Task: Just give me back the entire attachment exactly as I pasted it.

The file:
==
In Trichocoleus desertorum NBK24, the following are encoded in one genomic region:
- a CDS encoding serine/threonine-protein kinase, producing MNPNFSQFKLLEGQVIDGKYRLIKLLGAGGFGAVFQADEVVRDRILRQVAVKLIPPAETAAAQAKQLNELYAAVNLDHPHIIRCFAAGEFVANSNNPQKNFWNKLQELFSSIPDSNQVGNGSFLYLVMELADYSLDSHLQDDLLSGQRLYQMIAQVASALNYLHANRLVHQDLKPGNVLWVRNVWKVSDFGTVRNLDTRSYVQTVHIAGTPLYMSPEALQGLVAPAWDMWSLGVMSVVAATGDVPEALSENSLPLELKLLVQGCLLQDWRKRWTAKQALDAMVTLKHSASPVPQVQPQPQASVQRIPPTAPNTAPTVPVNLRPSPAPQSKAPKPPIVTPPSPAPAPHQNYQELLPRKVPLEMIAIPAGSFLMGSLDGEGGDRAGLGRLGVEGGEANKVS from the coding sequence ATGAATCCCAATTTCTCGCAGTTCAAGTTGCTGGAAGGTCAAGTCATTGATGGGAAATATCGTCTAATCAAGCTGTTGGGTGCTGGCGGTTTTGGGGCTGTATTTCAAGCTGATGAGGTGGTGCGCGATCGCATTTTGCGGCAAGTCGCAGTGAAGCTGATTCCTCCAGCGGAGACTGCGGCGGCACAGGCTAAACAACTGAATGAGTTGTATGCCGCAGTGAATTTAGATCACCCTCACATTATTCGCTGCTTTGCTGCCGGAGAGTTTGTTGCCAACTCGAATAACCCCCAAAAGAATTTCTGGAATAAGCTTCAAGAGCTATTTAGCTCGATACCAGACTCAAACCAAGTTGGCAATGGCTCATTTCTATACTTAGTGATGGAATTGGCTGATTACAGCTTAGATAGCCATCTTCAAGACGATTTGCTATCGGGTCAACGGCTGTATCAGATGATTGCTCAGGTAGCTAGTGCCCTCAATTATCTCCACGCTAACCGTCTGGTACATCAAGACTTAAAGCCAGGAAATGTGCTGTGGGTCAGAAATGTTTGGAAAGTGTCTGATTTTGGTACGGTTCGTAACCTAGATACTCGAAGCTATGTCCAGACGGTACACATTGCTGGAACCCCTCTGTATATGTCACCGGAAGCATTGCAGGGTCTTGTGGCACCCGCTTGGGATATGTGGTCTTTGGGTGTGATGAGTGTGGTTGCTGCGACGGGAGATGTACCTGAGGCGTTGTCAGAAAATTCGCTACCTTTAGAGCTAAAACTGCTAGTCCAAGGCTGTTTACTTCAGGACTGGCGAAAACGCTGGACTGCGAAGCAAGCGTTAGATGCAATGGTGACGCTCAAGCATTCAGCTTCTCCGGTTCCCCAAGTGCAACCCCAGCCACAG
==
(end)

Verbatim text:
In Trichocoleus desertorum NBK24, the following are encoded in one genomic region:
- a CDS encoding serine/threonine-protein kinase, producing MNPNFSQFKLLEGQVIDGKYRLIKLLGAGGFGAVFQADEVVRDRILRQVAVKLIPPAETAAAQAKQLNELYAAVNLDHPHIIRCFAAGEFVANSNNPQKNFWNKLQELFSSIPDSNQVGNGSFLYLVMELADYSLDSHLQDDLLSGQRLYQMIAQVASALNYLHANRLVHQDLKPGNVLWVRNVWKVSDFGTVRNLDTRSYVQTVHIAGTPLYMSPEALQGLVAPAWDMWSLGVMSVVAATGDVPEALSENSLPLELKLLVQGCLLQDWRKRWTAKQALDAMVTLKHSASPVPQVQPQPQASVQRIPPTAPNTAPTVPVNLRPSPAPQSKAPKPPIVTPPSPAPAPHQNYQELLPRKVPLEMIAIPAGSFLMGSLDGEGGDRAGLGRLGVEGGEANKVS from the coding sequence ATGAATCCCAATTTCTCGCAGTTCAAGTTGCTGGAAGGTCAAGTCATTGATGGGAAATATCGTCTAATCAAGCTGTTGGGTGCTGGCGGTTTTGGGGCTGTATTTCAAGCTGATGAGGTGGTGCGCGATCGCATTTTGCGGCAAGTCGCAGTGAAGCTGATTCCTCCAGCGGAGACTGCGGCGGCACAGGCTAAACAACTGAATGAGTTGTATGCCGCAGTGAATTTAGATCACCCTCACATTATTCGCTGCTTTGCTGCCGGAGAGTTTGTTGCCAACTCGAATAACCCCCAAAAGAATTTCTGGAATAAGCTTCAAGAGCTATTTAGCTCGATACCAGACTCAAACCAAGTTGGCAATGGCTCATTTCTATACTTAGTGATGGAATTGGCTGATTACAGCTTAGATAGCCATCTTCAAGACGATTTGCTATCGGGTCAACGGCTGTATCAGATGATTGCTCAGGTAGCTAGTGCCCTCAATTATCTCCACGCTAACCGTCTGGTACATCAAGACTTAAAGCCAGGAAATGTGCTGTGGGTCAGAAATGTTTGGAAAGTGTCTGATTTTGGTACGGTTCGTAACCTAGATACTCGAAGCTATGTCCAGACGGTACACATTGCTGGAACCCCTCTGTATATGTCACCGGAAGCATTGCAGGGTCTTGTGGCACCCGCTTGGGATATGTGGTCTTTGGGTGTGATGAGTGTGGTTGCTGCGACGGGAGATGTACCTGAGGCGTTGTCAGAAAATTCGCTACCTTTAGAGCTAAAACTGCTAGTCCAAGGCTGTTTACTTCAGGACTGGCGAAAACGCTGGACTGCGAAGCAAGCGTTAGATGCAATGGTGACGCTCAAGCATTCAGCTTCTCCGGTTCCCCAAGTGCAACCCCAGCCACAG